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|Died:||Fall of the Kami's day|
|Died after return:||Slept in the Great Sleep in 1135 |
He was believed to have been born from a stone that was inside the stomach of god, , and was one of the first great generals of the Naga, and was known as the Warrior of the Bright Eye because the favor of the Bright Eye shone upon him. 
The First War Edit
The expansionistic Asp used their poisons to destroy the lesser bloodlines during the Bloodland Wars. The Greensnakes were enslaved, while the Chameleons escaped to the sea. Before they could conquer the Cobra and Constrictor Bloodlines, the Asp leader, the Shahismael, was betrayed by his lieutenant, the Shahadet. The Qatol, one of the Shahismael's most powerful underlings, had realized that he could hear the screams of their enemies through the Akasha,  and had drawn the forces of the Cobra and the Constrictor to his side, defeating the Asp and overthrowing his reign, freeing the Naga. 
Akasha mind is revealed Edit
The Qatol sought to unify his people, and led his armies in conquest and subjugation of the five Naga Bloodlines. In the final confrontation, the Qatol was challenged by a naga boy. At first Qatol dismissed the child, but when he looked closer he saw the light of the Pale Eye shining on the boy. The Qatol extended his hand, offering peace and joined leadership of the Naga. The boy refused saying they should guide the naga, not rule. As the hand of the Warrior of the Bright Eye met that of the Warrior of the Pale Eye all naga were gifted with a singular knowledge. Voices and visions filled their mind and the Akasha was revealed to them at last.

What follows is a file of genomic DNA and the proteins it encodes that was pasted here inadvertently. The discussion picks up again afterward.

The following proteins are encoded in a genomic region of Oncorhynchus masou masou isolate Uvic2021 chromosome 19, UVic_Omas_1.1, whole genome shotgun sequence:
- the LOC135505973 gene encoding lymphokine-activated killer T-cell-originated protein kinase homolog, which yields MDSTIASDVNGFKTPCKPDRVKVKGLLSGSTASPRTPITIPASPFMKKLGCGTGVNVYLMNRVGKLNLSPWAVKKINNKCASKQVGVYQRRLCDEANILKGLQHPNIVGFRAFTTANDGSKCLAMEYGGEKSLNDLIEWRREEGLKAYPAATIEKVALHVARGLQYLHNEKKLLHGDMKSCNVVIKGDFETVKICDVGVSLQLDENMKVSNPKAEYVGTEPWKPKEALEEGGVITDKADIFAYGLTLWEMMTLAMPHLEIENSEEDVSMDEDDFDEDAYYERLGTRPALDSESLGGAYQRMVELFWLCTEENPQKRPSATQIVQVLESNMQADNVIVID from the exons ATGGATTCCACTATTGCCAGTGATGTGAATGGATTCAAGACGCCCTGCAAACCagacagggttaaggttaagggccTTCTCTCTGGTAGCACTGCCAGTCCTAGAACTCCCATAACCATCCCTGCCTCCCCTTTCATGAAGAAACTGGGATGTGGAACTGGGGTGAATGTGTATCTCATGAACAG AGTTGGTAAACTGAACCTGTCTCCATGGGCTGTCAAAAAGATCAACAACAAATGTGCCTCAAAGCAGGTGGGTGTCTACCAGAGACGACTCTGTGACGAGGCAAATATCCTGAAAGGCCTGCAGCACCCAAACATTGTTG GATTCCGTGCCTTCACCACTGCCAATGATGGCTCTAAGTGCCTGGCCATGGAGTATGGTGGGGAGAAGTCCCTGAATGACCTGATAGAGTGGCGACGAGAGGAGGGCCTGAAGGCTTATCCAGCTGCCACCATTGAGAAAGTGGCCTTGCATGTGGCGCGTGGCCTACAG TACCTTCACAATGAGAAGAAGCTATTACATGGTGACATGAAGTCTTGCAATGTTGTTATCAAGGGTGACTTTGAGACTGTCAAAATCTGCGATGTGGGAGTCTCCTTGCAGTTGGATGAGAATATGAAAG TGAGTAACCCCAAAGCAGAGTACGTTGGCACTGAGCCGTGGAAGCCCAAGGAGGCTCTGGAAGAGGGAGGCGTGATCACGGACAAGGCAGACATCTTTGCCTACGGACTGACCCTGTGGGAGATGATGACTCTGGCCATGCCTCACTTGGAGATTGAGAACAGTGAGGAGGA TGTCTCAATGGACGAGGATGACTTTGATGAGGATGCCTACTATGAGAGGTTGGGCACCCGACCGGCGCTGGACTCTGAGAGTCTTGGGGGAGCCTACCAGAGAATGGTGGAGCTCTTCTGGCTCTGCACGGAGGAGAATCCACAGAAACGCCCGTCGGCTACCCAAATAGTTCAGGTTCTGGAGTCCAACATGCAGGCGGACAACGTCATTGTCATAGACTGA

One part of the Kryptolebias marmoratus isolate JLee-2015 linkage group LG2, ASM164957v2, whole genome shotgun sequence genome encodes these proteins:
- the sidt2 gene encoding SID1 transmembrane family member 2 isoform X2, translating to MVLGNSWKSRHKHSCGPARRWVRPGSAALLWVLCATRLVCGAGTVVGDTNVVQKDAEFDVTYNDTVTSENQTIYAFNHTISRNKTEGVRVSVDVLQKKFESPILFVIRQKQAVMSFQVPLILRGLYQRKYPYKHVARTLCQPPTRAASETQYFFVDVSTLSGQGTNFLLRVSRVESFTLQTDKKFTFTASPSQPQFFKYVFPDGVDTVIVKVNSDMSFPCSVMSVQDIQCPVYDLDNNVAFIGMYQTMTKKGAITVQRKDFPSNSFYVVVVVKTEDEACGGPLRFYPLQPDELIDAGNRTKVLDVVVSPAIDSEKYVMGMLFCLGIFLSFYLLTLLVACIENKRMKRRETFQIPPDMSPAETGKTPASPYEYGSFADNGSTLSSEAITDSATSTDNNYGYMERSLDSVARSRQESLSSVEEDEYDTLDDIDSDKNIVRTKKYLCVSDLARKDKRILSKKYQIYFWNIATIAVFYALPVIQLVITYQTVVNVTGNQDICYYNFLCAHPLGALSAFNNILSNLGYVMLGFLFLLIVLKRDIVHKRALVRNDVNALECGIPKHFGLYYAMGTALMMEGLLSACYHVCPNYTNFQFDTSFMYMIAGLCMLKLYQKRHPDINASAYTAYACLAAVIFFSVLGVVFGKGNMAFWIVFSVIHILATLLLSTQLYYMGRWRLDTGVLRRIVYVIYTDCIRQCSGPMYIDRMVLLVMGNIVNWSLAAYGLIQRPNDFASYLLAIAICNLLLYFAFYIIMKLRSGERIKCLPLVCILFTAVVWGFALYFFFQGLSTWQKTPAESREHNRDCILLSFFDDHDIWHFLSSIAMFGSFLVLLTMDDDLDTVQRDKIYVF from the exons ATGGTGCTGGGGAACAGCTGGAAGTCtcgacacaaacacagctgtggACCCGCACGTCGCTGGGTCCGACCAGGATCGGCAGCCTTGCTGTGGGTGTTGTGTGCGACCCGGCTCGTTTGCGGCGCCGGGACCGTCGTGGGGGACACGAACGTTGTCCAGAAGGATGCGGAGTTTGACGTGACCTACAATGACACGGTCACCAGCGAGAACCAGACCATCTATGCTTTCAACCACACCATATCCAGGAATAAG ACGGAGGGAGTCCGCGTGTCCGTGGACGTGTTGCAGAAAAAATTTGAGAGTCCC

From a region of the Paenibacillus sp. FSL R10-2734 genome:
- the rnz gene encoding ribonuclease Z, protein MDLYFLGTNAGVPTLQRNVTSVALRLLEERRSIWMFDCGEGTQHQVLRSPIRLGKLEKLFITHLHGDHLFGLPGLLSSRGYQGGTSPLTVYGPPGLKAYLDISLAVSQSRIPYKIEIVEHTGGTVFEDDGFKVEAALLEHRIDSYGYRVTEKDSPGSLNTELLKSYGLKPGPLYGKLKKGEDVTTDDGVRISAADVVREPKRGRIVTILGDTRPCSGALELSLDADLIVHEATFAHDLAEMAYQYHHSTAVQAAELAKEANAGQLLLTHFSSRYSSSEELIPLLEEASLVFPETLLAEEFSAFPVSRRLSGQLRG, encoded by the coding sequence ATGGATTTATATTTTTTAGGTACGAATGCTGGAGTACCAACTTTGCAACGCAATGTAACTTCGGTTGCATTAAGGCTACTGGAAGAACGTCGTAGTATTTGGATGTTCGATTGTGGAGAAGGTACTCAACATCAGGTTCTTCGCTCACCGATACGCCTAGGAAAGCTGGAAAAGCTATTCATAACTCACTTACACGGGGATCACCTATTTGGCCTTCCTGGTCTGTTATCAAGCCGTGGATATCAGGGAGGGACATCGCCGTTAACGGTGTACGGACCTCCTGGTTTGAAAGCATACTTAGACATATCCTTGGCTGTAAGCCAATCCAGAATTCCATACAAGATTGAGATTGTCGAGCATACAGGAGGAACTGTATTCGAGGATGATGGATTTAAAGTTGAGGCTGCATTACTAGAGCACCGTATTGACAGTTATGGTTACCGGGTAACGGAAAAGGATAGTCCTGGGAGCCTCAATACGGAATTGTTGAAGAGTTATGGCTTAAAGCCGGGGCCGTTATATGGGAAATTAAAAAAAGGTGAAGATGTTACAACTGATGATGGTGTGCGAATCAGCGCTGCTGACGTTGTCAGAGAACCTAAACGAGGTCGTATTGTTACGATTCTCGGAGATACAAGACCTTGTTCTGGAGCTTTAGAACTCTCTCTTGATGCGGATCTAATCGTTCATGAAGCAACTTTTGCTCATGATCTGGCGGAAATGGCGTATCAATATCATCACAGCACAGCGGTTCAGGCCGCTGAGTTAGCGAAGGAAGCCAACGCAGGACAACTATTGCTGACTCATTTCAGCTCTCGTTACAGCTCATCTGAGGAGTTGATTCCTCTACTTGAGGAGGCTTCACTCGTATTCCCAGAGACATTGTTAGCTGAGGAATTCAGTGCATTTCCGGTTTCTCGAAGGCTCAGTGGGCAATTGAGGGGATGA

"Brother, you are wise. Together, and only beside one another, can we rule."
-Warrior of the Bright Eye
As a remembrance of the united Naga the Qatol founded the City of Rebirth, Kalpa, which would remain aloof from the divisions of birth and blood, to be considered the homeland of the entire Naga race. 
Naga tale about the Nothing Edit
Once, the People stood beneath the Bright Eye's radiant gaze, and felt her warmth alone. She was our lover, a mother to the creatures of the world and the beloved lady of the People. Her eye was that of kindness. Her mate, the Pale Eye, was jealous of the things of the world, and he caused her to weep for his hatred of her beloved people. The Pale Eye, cold from anger and envy, watched as the People sang praises to the Bright, and so he hid his face in the Shadow. He gave no warmth to the People, no friendship or hope, and to his mate the Bright Eye, he gave pain.
As they walked across the land, prepared to give names to all, the Pale Eye lagged jealously behind. Alone, his eye was caught by a small slip of Shadow which hid beneath a rock and did not want a name. "Let us make a deal," the Pale Eye said to the Bright. "I will provide the names, and you will choose which creature to give them to." The Bright agreed and it seemed a fair agreement, and so they spread the Names among the world. Jealous of the love that the People had for the Bright Eye, the Pale chose not to show the hiding Shadow to his mate, to let it stay as it wished and be free. And when the Bright had used all the names he had given her, the Pale did not offer more and the thing within the Shadow remained as it was, unnamed and unmade. After the Bright and the Pale stepped again into the Sky, the Shadow greedily used its power to feed upon the People. Pleased to avenge its father, the Pale Eye, it devoured the bodies of the People, twisted them beyond bone and scale.